But an Express Contract, under which a transaction has been Partially or Wholly Ex­ecuted, does not always exclude an Action of Indebitatus or General Assumpsit for money due on such transaction. The factual situa­tion involved may give rise to an Implied Contract, in which case recovery may be had on a Common Count. The occasions when this may occur may be grouped under the following heads:

6. 75 Vt. 441, 56 A. 05 (1903).

7. Hersey v. Northern Assurance Co., 75 Vt. 4-41, 443.

56 A. 03 (1903).


S. Gibbs v. Bryaut, 1 Pick. (Mass.) 115 (1822). See,

also, English: Pownal V. Ferrand, 0 B. & C. 439.

108 Eng.Bep. 513 (1827); MaIne: Davis v. Smith,

10 AtI. 55 (1887); Federal: Keene v. Meade, 3 Pet

(U.S.) 1, 7 LEd. 581 (1830).

(III) Where there is a plaintiff has not formed, but the ceived a benefit.

(I) Where the Facts Underlying the Ex­press Contract are Equivalent to the Legal Duty Created by the Contract.—Where the Express Contract in question creates no oth­er obligation than that which the Law would normally imply from the existing factual situation, a Common Count in Indebitatus Assumpsit will lie; Thus, in Gibbs v. Br~ ant,8 where the defendant had made a written promise to indemnify the plaintiff for a pay­ment made by the plaintiff, it was held that the action could be supported for the pay­ment of money by the plaintiff for the use

~‘ 2 Smith’s Leading Cases, 1 (13th ed. by Chitty,

Donning & Harvey, London 1929).

OFFENSIVE PLEAIMNGS

of the defendant, even though there was an Express Promise to pay the debt.9


(II) Where the Express Contract has been Fully Executed or Performed, and nothing remains but the Payment of Money big the Dc! endant..—If the Contract has been Fully Executed by the plaintiff and nothing re­mains to be done but the payment of the price in money by the defendant, the plain­tiff may either declare in Special Assumpsit on the Contract, or he may declare in General Assumpsit, at his Election, or he may join the Common Counts with Special Counts.1°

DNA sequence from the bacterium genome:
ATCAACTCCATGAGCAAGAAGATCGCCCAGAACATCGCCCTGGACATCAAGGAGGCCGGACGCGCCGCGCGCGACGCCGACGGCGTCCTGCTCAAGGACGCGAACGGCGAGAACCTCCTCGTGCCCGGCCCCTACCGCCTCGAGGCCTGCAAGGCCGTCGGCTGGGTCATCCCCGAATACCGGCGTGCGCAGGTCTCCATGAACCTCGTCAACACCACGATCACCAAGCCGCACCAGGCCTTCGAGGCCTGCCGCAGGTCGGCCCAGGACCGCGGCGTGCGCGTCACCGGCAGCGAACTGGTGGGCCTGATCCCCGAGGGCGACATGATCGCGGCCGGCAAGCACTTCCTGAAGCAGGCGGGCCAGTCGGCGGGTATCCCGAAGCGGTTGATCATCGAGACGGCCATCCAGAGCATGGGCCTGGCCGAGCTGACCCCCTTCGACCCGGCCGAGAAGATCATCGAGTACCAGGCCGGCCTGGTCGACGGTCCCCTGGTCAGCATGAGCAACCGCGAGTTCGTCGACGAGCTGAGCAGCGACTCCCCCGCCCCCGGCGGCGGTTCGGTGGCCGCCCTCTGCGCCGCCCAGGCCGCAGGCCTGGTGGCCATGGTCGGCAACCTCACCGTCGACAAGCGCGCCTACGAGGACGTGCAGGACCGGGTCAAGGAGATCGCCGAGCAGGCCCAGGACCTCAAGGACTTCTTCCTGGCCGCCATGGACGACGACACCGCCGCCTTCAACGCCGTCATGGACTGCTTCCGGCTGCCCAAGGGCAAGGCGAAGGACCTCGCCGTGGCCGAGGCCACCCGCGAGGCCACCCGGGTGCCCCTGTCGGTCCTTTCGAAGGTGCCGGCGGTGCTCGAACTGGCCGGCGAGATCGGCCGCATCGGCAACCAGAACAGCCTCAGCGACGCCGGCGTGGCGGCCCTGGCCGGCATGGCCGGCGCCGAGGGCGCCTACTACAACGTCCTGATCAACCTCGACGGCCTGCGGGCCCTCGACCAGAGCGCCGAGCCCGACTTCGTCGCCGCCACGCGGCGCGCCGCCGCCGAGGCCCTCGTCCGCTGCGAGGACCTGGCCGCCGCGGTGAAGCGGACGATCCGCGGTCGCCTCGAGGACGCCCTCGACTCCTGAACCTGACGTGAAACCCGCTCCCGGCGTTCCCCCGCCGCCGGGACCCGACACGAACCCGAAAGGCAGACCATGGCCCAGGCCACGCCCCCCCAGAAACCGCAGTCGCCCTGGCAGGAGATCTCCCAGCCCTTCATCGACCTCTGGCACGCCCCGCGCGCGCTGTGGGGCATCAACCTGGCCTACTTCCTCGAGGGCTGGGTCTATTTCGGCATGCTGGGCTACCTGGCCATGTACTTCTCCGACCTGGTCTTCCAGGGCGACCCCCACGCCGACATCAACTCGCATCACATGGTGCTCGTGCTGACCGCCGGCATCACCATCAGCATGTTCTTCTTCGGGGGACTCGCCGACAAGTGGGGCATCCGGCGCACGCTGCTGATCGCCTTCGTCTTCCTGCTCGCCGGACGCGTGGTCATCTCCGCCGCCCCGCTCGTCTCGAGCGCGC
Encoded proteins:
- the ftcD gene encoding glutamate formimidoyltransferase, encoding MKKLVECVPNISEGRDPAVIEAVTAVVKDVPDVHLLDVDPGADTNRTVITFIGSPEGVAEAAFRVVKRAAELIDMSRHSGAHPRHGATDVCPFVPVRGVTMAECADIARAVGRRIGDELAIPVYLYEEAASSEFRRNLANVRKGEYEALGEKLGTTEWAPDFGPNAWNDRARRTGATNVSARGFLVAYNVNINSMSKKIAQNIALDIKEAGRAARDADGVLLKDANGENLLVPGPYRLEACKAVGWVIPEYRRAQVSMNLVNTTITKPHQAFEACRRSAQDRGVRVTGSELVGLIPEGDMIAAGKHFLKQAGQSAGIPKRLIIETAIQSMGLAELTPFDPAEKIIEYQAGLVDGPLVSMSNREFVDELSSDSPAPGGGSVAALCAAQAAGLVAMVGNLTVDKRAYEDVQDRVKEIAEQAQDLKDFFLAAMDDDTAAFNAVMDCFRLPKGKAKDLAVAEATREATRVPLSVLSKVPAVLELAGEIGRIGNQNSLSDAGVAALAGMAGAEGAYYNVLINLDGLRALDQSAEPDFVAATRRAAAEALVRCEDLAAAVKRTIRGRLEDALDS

9- if, by the terms of the Special Contract which the plaintift has performed, ho is to be psi0, not In money, but in specific articles, the action must be Ia Special Assurapsit. Thus, the Common Counts will not lie where the price is payable partly in cash and partly by the conveyance of land, English harrison v. Luke, 14 M. & W~, 139, 153 Eng. Bep. 423 (1845) ; Illinois: Meyers v. Seherup, 07 ill. 469 (1873); Kinne v. Lane, 230 111. 544, 82 N.E. 578, 120 Am.St.llep. 335 (1917); Ken tveky: Cochran

v. Tatiun, 3 T.B.Mon. (Ky.) 405 (1826); Maine:

Thomas Mfg. Co. v. Watson, 55 Me. 300, 27 A. 1711 (1593) Massachusetts: Erncrton v. Andre~vs, 4 Mass. 653 (1808); Baylles v. Fettyphace, 7 Mnss. 320 (1811); Shearer v. .lewett, 14 Pick. (Mass.) 232 (1333): Michigan: Pierson v. Spaulding, 61 Mieh. 00, 27 NW. 865 (1886); New Hampshire: Ranlett v. Moore, 21 N.H. 336 (1850); New TorI;: Wilt V. Ogden, 13 Johns. (N.Y.) 56 (1816); Pennsylvania:

Doebler v. Fisher, 14 Serg. & it. (Pa.) 179 (1820); Virginia: Brooks v. Scott’s Ex’rs, 2 Munf. (Va.) 344 (1811).


Indebitatus Assumpsit is Dot the proper form of ac­tion whore the agreement sought to be enforced is not for the payment of money for machinery, but for the liquidation of the debt by the obtaining of notes from a third party for whom the defendant is acting. Power Equipment Co. v. Gale Installa­tion Co., 210 1l1.App. 147 (1918).